Lavender farmers rebel against EU chemical rules
The sweet smell of lavender is tinged with bitterness this year in the south of France, as farmers who harvest the flower protest European regulations linking the plant to chemical toxins.
Hooked sea turtles heading back to the Gulf
Ten young sea turtles are headed back into the Gulf of Mexico. All were nursed back to health after swallowing anglers' hooks.
Scientists call for investigation of mysterious cloud-like collections in cells
About 50 years ago, electron microscopy revealed the presence of tiny blob-like structures that form inside cells, move around and disappear. But scientists still don't know what they do—even though these shifting cloud-like ...
How hummingbirds evolved to detect sweetness
Everything about hummingbirds is rapid. An iridescent blur to the human eye, their movements can be captured with clarity only by high-speed video.
Something old, something new: Evolution and the structural divergence of duplicate genes
Potato ravaging pest controlled with fungi
Approximately six thousand hectares of Veracruz, in the west coast of Mexico, are dedicated to the production of potato (Solanum tuberosum). During the past 30 years, the fields of the Cofre de Perote area ...
Adam's rib, revisited: Evolutionary divergence of mammalian sex chromosomes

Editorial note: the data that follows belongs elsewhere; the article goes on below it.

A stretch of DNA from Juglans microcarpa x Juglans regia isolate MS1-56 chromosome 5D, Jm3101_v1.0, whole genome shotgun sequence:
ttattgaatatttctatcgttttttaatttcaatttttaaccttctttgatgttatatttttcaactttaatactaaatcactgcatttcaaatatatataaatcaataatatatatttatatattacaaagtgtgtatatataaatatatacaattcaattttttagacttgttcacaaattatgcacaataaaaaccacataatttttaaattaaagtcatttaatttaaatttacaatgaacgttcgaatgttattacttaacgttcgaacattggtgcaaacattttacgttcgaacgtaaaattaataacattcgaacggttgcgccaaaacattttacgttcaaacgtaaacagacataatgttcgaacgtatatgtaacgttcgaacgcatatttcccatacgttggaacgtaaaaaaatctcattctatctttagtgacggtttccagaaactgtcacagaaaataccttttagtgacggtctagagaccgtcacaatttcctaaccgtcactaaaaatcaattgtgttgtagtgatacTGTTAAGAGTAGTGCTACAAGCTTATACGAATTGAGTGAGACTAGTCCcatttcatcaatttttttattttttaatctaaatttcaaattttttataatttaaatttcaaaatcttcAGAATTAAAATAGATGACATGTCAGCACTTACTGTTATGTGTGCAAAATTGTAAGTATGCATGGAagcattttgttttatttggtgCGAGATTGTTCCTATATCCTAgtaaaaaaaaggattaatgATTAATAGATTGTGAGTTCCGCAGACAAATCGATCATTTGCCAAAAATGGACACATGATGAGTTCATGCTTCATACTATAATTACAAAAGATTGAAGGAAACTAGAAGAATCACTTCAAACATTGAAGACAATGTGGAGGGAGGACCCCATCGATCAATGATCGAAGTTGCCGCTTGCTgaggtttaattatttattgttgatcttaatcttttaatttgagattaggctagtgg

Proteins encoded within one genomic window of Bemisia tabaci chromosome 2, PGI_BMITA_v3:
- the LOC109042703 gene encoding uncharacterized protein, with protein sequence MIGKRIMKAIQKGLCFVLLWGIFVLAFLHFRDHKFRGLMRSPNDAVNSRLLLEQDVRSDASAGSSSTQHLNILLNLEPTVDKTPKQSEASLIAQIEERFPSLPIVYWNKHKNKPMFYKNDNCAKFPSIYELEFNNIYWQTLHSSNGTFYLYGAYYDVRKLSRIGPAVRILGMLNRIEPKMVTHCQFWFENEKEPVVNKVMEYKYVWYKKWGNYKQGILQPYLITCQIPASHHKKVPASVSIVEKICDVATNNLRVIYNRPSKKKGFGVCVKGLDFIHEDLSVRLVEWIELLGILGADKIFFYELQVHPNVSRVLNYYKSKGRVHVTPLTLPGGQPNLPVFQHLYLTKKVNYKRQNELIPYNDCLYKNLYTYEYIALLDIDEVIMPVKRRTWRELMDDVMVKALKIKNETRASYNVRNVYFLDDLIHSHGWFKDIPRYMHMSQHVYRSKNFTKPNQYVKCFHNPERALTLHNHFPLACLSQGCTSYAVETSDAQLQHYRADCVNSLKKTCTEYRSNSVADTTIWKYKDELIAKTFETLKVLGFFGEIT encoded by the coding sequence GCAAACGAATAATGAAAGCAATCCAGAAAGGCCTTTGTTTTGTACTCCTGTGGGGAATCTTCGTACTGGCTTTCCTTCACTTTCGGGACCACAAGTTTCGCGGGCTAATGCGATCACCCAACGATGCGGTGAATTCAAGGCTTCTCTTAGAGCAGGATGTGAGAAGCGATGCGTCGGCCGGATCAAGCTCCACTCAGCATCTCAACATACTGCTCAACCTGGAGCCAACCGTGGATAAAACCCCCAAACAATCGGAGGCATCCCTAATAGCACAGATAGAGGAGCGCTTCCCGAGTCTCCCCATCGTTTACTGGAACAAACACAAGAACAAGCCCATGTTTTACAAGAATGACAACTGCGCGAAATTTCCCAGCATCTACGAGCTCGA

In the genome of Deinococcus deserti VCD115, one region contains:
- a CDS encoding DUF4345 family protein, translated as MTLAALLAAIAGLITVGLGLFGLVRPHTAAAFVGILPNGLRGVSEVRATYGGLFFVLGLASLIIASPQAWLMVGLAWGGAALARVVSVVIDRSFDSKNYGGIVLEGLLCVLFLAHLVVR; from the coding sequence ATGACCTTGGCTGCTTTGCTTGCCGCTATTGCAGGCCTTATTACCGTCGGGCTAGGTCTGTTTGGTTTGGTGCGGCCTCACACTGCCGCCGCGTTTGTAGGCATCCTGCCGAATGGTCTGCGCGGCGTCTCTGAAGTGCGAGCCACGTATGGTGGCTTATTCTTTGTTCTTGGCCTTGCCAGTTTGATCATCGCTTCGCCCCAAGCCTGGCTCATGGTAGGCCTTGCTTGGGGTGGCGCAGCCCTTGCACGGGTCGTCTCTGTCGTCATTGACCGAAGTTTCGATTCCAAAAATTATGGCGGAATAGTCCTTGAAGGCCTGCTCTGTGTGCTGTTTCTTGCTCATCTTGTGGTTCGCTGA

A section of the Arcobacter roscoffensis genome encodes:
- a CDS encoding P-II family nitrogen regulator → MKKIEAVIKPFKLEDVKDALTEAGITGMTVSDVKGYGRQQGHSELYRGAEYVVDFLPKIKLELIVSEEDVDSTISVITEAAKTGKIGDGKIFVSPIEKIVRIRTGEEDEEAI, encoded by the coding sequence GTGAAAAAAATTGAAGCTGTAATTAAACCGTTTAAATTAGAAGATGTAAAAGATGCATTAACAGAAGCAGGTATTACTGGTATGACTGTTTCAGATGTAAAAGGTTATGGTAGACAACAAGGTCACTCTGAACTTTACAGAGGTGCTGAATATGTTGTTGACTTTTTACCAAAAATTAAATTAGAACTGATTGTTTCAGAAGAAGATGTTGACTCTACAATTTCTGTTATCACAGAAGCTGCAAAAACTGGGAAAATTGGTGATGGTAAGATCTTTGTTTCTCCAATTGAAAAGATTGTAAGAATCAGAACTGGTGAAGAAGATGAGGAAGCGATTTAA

Sets & the city: World Science Festival 2012, New York style (Part 2 of 2)
Nucleoids and the structure of life
Rats no longer rule
The University of Auckland is holding a celebration to mark 50 years since the first confirmed island rodent eradication in 1964, an effort that helped inspire a whole new generation of scientists and conservationists.
Forensic speciation: Splicing genetic and phylogenic trees of life
The ABC's of animal speech: Not so random after all
The calls of many animals, from whales to wolves, might contain more language-like structure than previously thought, according to study that raises new questions about the evolutionary origins of human language.
Alan Turing's 1950s tiger stripe theory proved
Researchers from King's College London have provided the first experimental evidence confirming a great British mathematician's theory of how biological patterns such as tiger stripes or leopard spots are ...
Golden retriever study sniffs for cancer clues
(HealthDay)—Michael Court is a scientist and a dog lover, so he jumped at the chance to enroll his golden retriever in a nationwide study aimed at fighting cancer and other ills in canines.